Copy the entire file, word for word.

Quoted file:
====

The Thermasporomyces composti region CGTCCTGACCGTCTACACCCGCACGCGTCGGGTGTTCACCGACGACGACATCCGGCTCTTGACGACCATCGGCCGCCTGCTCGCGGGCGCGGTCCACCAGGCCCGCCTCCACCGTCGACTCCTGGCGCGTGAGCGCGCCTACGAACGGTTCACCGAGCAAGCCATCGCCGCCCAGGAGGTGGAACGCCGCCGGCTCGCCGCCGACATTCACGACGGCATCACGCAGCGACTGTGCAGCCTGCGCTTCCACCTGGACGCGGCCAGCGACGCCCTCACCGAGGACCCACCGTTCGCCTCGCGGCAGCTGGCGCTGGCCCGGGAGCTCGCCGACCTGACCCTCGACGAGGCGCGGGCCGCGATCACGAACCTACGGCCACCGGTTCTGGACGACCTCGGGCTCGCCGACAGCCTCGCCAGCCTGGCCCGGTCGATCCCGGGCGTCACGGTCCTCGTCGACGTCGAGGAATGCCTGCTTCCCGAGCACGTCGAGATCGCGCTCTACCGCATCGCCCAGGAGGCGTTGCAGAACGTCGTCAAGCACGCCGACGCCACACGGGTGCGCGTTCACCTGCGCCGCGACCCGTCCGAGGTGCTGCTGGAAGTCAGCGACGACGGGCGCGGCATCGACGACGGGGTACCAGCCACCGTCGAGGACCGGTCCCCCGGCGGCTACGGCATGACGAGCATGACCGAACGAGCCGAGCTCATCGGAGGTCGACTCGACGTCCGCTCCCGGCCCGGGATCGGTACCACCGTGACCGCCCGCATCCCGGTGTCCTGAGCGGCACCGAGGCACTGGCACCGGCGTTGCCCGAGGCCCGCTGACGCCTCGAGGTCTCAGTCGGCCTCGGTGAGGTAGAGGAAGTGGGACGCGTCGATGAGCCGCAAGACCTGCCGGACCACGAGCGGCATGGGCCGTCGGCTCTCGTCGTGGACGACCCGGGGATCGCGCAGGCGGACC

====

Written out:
The Thermasporomyces composti region CGTCCTGACCGTCTACACCCGCACGCGTCGGGTGTTCACCGACGACGACATCCGGCTCTTGACGACCATCGGCCGCCTGCTCGCGGGCGCGGTCCACCAGGCCCGCCTCCACCGTCGACTCCTGGCGCGTGAGCGCGCCTACGAACGGTTCACCGAGCAAGCCATCGCCGCCCAGGAGGTGGAACGCCGCCGGCTCGCCGCCGACATTCACGACGGCATCACGCAGCGACTGTGCAGCCTGCGCTTCCACCTGGACGCGGCCAGCGACGCCCTCACCGAGGACCCACCGTTCGCCTCGCGGCAGCTGGCGCTGGCCCGGGAGCTCGCCGACCTGACCCTCGACGAGGCGCGGGCCGCGATCACGAACCTACGGCCACCGGTTCTGGACGACCTCGGGCTCGCCGACAGCCTCGCCAGCCTGGCCCGGTCGATCCCGGGCGTCACGGTCCTCGTCGACGTCGAGGAATGCCTGCTTCCCGAGCACGTCGAGATCGCGCTCTACCGCATCGCCCAGGAGGCGTTGCAGAACGTCGTCAAGCACGCCGACGCCACACGGGTGCGCGTTCACCTGCGCCGCGACCCGTCCGAGGTGCTGCTGGAAGTCAGCGACGACGGGCGCGGCATCGACGACGGGGTACCAGCCACCGTCGAGGACCGGTCCCCCGGCGGCTACGGCATGACGAGCATGACCGAACGAGCCGAGCTCATCGGAGGTCGACTCGACGTCCGCTCCCGGCCCGGGATCGGTACCACCGTGACCGCCCGCATCCCGGTGTCCTGAGCGGCACCGAGGCACTGGCACCGGCGTTGCCCGAGGCCCGCTGACGCCTCGAGGTCTCAGTCGGCCTCGGTGAGGTAGAGGAAGTGGGACGCGTCGATGAGCCGCAAGACCTGCCGGACCACGAGCGGCATGGGCCGTCGGCTCTCGTCGTGGACGACCCGGGGATCGCGCAGGCGGACC